It is especially positive that the Commission explicitly raises the human rights violations encountered by homosexual people at medical institutions for the exemption from the military service.
The report also refers to the violence against transsexuals and transvestites in Turkey, including by the police.
It is very encouraging to see that in the report on Albania it is explicitly elaborated that the violence and hostility towards LGBT people is paramount in the country and that the government failed to combat discrimination on the grounds of sexual orientation and gender identity.
Furthermore, the Commission urges the government to increase legislative efforts and develop an action programme to counter discrimination, including on grounds of sexual orientation and gender identity.
Bosnia and Herzegovina
The Commission acknowledges that BiH has made limited progress in improving on observance and enforcement of human rights in the country.
It states that the lack of comprehensive anti-discrimination legislation, State’s formal and informal support of discriminatory attitudes contribute to widespread discrimination, violence against LGBT people. Commission also raises the issue of discrimination in employment on the bases of sexual orientation.
It has also been mentioned that the right to freedom of assembly and association has not always been observed in the country and that “harassment of certain collectives because of their sexual orientation has also occurred.”
However we, regret to see that there has been no mention of brutal attacks and violence during Sarajevo Queer Festival in September.
We understand that it was probably difficult to include the incident in the 2008 progress report due to the fact that it happened six weeks before the reports were out. We, however, urge the Commission to make explicit reference to the violence in the Queer Festival in Sarajevo: attacks on the participants of the events, attacks on the office of LGBT organisation, lack of police protection, death threats to the organisers of the festival, in 2009 country progress report.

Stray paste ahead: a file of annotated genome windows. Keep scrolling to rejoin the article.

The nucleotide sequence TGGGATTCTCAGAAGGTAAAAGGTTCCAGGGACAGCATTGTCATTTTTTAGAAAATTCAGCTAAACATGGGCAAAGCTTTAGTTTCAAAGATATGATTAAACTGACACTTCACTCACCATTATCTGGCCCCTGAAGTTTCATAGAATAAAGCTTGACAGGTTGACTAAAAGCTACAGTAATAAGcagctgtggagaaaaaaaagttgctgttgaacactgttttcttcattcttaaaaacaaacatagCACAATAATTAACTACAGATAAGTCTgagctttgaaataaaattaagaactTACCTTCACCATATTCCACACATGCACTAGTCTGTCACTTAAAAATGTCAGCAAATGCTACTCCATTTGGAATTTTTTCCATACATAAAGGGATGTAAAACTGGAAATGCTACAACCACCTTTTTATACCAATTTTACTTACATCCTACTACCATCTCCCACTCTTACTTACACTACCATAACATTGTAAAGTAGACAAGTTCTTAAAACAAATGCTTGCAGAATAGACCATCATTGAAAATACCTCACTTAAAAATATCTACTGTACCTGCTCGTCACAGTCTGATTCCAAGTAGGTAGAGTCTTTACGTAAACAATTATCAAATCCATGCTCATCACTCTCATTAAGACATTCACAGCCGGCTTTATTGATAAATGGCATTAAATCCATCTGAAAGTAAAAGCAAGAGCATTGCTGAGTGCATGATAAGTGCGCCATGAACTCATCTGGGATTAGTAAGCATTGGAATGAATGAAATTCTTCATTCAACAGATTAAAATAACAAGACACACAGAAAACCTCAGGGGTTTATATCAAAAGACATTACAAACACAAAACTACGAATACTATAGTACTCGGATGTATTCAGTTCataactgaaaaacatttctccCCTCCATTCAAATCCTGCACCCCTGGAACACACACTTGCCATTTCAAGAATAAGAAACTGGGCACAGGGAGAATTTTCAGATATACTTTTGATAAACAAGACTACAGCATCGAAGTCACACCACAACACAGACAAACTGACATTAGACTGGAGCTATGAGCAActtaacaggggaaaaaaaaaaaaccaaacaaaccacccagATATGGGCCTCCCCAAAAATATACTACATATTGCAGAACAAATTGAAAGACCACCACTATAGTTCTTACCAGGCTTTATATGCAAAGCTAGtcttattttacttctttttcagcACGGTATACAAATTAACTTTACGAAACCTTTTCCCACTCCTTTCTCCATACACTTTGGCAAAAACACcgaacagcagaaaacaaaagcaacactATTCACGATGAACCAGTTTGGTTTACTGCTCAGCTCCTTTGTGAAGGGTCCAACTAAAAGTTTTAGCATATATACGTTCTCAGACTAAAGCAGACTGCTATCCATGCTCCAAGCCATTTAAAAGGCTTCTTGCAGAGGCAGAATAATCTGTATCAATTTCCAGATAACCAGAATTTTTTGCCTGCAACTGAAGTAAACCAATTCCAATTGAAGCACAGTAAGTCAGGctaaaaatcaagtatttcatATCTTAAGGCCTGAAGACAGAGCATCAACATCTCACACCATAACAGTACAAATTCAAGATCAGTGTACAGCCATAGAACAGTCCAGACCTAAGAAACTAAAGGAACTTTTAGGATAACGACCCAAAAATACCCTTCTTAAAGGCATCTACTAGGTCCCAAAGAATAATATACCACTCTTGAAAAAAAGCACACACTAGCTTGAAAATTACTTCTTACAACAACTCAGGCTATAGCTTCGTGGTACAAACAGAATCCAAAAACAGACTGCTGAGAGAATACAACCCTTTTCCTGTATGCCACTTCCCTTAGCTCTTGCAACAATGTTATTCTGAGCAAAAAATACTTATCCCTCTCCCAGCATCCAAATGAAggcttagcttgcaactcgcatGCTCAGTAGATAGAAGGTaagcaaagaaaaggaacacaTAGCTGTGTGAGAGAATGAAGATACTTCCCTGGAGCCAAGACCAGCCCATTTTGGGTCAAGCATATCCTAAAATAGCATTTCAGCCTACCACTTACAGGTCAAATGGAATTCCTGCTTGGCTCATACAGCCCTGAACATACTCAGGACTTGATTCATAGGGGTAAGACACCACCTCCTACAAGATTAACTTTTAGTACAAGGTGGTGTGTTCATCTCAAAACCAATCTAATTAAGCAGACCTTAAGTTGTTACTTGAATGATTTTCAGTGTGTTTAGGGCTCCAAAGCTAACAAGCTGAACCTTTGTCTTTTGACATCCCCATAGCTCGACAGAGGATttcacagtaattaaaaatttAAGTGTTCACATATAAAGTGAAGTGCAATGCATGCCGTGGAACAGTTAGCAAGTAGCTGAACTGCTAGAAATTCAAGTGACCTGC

ILGA-Europe is also calling on the European Commission to continue monitoring the situation with regards to the rights to assembly and expression for LGBT people in Bosnia Herzegovina.
In the progress report on Serbia it is mentioned that violent attacks, hate speeches and discrimination on the grounds of sexual orientation and gender identity is prevalent in the country and that the government failed to provide adequate protection against discriminatory treatment. It further mentions that comprehensive anti-discrimination legislation has not been adopted yet and the protection against discrimination in the labour market is also very weak.
However, we would have liked to see the Commission making more explicit references to the violent attacks, homophobic speeches and threats in connection with LGBT events (e.g March 2008 Eurovision Song Contest in Belgrade, September 2008 Belgrade Queer Festival).
ILGA-Europe is also calling on the European Commission to continue monitoring the situation with regards to the rights to assembly and expression for LGBT people in Serbia.
When comparing with 2007 progress report, the report on Montenegro for this year had very clear reference to LGBT issues.
We appreciate that the Commission raises the issues of discrimination against LGBT people, exacerbated by widespread homophobic attitudes and the lack of legal protection by authorities. It further expresses the need for comprehensive anti-decimation measures covering sexual orientation and gender identity.
Regarding freedom of assembly and association, despite the fact that there is, indeed, little information available to report on the restrictions, we would encourage the Commission to acknowledge that the fear of discrimination and stigmatisation are the main hindering factors for the LGBT community to organise and take actions as well as to provide sufficient documented information on the situation of LGBT people.
While the law on anti-discrimination is there and protects people from discrimination based on sexual orientation, the report indicates that little progress has been made in implementation of the law.
Homophobia is still widespread in media and in general public and many LGBT people are not aware of the protection provided by the anti-discrimination legislation.
Similar to the situation in Montenegro, the degree of organisation of the LGBT community is low and many are not willing to openly associate out of the fear of stigma and discrimination.
We, thus, encourage the Commission to acknowledge that many cases remain undocumented due to that stigma as well as due to the violations committed by the authorities themselves.